With its intervention in the Syrian conflict, Russia sought to prop up the regime of Bashar al-Assad and extend its own economic, political and military sphere.
But after close to a decade of war, Syria is in ruins, its agricultural system is in tatters and its people are starving, amid an acute shortage of bread.
The war forced Syria -- once a self-sufficient producer of wheat -- into importing wheat from Russia. But now Russian companies, protecting domestic supply amid the coronavirus crisis, have withdrawn from six contracts with Syria.
Syria's wheat imports, which average an annual 1.1 million tonnes -- most of which comes from Russia -- have been cut in half, according to the Syria Report and the Syrian Grain Establishment.
The cost of subsidised bread has doubled, exacerbating a bread crisis fueled by skyrocketing inflation that has seen throngs of Syrians queuing for hours outside bakeries and points of sale to obtain their daily ration of bread.
Many Syrians blame Russia for starving them, treating them as collateral damage in its bid to achieve political and economic gains, after reneging on its commitments to supply wheat to the country.
For years one of Russia's undeclared goals is to gain access to Syria's vast natural resources that remain untapped but have been confirmed by studies to exist, especially in eastern Syria.
The resource-rich area of Deir Ezzor has become a zone of competition between Russia and Iran. Recent reports show that militiamen have been abandoning Iran-aligned militias in a steady stream for months, and Russia has been quick to incorporate them into its own security presence in the region.
Other Russian goals include lucrative reconstruction contracts and long-term military presence agreements.
Reneging on promises
Syria imports wheat from Russia via private companies, which operate under contract with the regime and receive payment in dollars, said Syrian economist Mahmoud Mustafa.
Despite Russia's assurances that it would continue to supply wheat to Syria, those companies have suspended their supply, he said.
"Due to the economic and financial hardships Syria is facing, the companies suspended the [wheat] supply and withdrew [from their contracts] because of the inability of Syrians to pay," he said.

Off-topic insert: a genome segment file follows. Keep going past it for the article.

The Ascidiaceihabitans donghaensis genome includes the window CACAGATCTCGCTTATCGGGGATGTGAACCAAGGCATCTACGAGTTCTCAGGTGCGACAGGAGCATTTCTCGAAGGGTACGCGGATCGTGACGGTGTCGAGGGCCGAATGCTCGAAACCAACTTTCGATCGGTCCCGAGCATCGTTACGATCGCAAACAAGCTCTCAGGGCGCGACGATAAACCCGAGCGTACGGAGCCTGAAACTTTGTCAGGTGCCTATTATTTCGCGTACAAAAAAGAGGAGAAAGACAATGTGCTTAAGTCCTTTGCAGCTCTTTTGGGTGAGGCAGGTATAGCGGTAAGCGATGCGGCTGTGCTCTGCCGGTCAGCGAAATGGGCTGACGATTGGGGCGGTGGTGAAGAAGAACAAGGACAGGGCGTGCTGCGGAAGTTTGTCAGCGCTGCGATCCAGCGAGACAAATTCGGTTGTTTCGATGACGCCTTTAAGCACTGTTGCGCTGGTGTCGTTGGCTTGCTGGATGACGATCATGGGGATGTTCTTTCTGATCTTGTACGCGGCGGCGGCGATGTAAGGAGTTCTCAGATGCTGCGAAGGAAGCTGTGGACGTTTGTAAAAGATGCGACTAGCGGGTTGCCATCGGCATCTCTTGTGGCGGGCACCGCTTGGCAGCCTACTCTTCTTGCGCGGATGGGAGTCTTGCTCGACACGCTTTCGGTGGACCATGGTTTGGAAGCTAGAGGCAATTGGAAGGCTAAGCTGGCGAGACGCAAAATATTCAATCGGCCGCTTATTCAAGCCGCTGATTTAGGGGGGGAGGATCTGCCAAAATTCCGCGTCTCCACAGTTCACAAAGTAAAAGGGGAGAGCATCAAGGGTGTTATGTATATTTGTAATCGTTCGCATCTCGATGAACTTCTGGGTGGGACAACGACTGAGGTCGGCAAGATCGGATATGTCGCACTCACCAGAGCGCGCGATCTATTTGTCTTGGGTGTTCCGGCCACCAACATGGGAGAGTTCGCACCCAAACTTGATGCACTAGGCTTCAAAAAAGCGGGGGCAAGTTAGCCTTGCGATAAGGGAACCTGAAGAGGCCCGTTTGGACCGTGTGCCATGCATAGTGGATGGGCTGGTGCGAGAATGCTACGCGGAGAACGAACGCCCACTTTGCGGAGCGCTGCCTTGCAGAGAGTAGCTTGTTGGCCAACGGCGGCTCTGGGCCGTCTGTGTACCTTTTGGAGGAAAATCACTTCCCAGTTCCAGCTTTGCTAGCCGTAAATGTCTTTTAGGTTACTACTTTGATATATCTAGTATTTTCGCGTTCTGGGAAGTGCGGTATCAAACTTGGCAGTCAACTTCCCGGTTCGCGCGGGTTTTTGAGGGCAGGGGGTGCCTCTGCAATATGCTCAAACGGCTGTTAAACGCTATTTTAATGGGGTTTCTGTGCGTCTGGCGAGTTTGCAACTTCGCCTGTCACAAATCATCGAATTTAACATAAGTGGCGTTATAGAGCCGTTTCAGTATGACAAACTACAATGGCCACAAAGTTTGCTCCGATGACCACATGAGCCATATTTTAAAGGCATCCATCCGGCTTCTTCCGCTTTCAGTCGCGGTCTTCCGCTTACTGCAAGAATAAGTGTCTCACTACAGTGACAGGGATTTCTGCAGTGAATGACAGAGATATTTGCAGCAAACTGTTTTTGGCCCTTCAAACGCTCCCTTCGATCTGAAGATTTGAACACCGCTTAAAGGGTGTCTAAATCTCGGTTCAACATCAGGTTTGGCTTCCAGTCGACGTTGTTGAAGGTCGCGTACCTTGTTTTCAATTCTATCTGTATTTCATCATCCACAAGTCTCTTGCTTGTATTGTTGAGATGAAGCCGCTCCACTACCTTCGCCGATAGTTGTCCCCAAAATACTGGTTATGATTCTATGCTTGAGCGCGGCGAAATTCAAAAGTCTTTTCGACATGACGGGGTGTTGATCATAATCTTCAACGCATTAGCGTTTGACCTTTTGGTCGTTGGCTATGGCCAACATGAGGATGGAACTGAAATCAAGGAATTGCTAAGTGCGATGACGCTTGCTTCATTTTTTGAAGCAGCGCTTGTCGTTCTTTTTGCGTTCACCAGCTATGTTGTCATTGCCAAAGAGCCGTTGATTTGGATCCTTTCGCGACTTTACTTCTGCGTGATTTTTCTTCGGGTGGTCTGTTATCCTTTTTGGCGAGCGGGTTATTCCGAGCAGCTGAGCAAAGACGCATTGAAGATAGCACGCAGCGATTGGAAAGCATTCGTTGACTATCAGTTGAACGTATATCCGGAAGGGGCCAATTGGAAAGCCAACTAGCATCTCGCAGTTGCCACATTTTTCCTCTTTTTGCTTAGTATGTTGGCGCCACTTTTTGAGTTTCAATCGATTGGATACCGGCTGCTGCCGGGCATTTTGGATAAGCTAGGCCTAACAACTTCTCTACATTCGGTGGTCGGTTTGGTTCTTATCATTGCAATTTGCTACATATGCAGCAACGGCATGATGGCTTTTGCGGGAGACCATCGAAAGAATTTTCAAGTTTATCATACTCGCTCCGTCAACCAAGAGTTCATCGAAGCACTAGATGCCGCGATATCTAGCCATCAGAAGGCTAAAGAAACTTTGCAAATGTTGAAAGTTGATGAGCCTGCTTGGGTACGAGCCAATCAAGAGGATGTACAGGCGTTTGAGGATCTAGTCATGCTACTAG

This "totally debunks Russian declarations of standing by and helping the Syrian people", Mustafa added, pointing out that Russia could resolve Syria's bread crisis if it wanted to.
Instead, he said, Russia "is using this card to exert pressure [on the regime] in the hope of obtaining political and investment privileges in the face of growing Iranian influence".
Bread shortages increase
Domestic wheat production doubled last year to 2.2 million tonnes, due to ample rainfall and improved security, according to estimates by the UN Food and Agriculture Organisation. Yet it remains just half the pre-war average.
The reasons for flour scarcity are many, but interrelated, Mustafa said.
"Before the war, Syria maintained self-sufficiency in wheat," he said, producing an estimated annual 3.4 million tonnes.
Since then, production has dwindled, as many of the areas richest in agricultural land are outside regime control or have been impacted by the fighting, he said. There also has been damage to irrigation systems and distribution networks.
Bread shortages increased sharply in September. In October, the regime doubled the cost of subsidised bread to 100 Syrian pounds ($0.21), while reducing the weight of each pack and imposing family purchase limits.
As prices have doubled, quality has deteriorated and bread lines have grown.
Obtaining bread "has become a real daily nightmare for Syrians living in regime-controlled areas", said Mohsen al-Noqari, a student at Damascus University's faculty of pharmacy.
In October, a series of photos of customers funneled into cage-like pens to queue for bread at a state bakery in Damascus were circulated online, drawing public outrage at the inhumane treatment and calling attention to the bread crisis.
Even now, al-Noqari said, those standing in line for bread in regime-controlled areas are sometimes insulted or beaten if a member of the security forces wants to take their place in the queue.
"The resentment among civilians is not only directed at the regime, but also Russia, which could supply the commodity but refuses to do so," he said.
Every day at 3 a.m., taxi driver Mohammad Ibrahim, 45, joins a long line of Syrians waiting to buy bread at his local bakery in Tartous city. Three or four hours later, he heads to the nearest gas station, to wait in line again.
"I need to work at least 12 hours every day to secure my family's basic needs due to the outrageous increase in prices," he said. "But instead, I spend hours waiting in gasoline and bread lines."
The quality of the bread sold in the market "is very poor", he noted, accusing the regime of using low-quality wheat.
Meanwhile, the sale of flour and bread is flourishing on the black market, where one bundle of bread sells for 500 Syrian pounds ($1), five times the official price, he said.